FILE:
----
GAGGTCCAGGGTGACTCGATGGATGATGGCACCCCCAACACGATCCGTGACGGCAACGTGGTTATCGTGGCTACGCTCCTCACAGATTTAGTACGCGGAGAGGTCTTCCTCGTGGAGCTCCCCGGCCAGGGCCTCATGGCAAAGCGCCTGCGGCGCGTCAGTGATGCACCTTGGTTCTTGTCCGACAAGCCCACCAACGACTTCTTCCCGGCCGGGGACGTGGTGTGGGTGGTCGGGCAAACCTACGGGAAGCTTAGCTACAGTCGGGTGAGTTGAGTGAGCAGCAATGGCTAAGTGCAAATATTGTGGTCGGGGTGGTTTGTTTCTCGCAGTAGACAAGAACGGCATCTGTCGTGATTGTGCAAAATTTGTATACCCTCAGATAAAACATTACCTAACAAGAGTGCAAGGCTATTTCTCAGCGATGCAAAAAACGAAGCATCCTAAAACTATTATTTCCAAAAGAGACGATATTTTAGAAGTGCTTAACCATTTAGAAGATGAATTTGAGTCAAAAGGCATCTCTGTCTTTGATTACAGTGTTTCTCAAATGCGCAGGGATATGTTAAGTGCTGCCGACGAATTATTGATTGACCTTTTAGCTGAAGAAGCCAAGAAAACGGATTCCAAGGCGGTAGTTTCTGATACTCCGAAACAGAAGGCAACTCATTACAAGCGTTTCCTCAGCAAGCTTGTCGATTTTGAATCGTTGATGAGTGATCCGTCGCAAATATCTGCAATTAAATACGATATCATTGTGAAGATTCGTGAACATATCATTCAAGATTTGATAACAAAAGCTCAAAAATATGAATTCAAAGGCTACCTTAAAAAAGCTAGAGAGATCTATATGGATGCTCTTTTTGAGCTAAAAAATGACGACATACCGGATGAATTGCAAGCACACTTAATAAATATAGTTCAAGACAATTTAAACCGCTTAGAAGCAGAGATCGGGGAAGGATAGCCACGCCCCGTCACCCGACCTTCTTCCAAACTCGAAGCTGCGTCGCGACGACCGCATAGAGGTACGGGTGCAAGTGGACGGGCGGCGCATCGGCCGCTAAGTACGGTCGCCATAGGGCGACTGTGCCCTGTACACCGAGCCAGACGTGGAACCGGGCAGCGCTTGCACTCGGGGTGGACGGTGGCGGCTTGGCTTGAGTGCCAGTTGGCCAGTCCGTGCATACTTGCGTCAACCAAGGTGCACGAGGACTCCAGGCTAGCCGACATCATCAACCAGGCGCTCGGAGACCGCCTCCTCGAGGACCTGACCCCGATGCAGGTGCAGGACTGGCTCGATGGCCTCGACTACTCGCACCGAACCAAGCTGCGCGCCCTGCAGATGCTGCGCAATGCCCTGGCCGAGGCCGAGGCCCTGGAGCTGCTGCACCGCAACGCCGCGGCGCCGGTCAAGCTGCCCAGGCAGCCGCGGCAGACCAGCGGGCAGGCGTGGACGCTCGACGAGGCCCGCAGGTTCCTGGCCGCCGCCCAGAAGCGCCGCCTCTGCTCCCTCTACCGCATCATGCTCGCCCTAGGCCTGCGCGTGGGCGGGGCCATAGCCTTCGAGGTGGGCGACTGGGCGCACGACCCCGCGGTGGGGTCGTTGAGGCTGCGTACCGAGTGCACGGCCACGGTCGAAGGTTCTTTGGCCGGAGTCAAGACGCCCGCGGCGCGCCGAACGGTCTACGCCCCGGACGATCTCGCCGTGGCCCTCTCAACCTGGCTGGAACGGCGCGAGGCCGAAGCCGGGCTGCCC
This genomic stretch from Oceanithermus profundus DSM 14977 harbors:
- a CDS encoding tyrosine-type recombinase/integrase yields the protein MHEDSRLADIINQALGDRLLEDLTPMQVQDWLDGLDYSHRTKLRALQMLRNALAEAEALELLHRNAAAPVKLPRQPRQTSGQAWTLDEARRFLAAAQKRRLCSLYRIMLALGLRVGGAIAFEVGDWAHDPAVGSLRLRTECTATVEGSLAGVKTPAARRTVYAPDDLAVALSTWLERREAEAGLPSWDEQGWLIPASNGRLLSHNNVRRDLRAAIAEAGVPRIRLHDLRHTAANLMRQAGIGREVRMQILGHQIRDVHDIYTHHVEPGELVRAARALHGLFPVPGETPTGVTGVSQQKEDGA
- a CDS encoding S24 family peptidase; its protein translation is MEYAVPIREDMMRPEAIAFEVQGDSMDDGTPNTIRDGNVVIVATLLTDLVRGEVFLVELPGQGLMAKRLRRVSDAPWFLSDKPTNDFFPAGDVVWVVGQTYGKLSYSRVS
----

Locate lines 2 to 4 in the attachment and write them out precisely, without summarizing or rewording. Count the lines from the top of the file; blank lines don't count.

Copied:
This genomic stretch from Oceanithermus profundus DSM 14977 harbors:
- a CDS encoding tyrosine-type recombinase/integrase yields the protein MHEDSRLADIINQALGDRLLEDLTPMQVQDWLDGLDYSHRTKLRALQMLRNALAEAEALELLHRNAAAPVKLPRQPRQTSGQAWTLDEARRFLAAAQKRRLCSLYRIMLALGLRVGGAIAFEVGDWAHDPAVGSLRLRTECTATVEGSLAGVKTPAARRTVYAPDDLAVALSTWLERREAEAGLPSWDEQGWLIPASNGRLLSHNNVRRDLRAAIAEAGVPRIRLHDLRHTAANLMRQAGIGREVRMQILGHQIRDVHDIYTHHVEPGELVRAARALHGLFPVPGETPTGVTGVSQQKEDGA
- a CDS encoding S24 family peptidase; its protein translation is MEYAVPIREDMMRPEAIAFEVQGDSMDDGTPNTIRDGNVVIVATLLTDLVRGEVFLVELPGQGLMAKRLRRVSDAPWFLSDKPTNDFFPAGDVVWVVGQTYGKLSYSRVS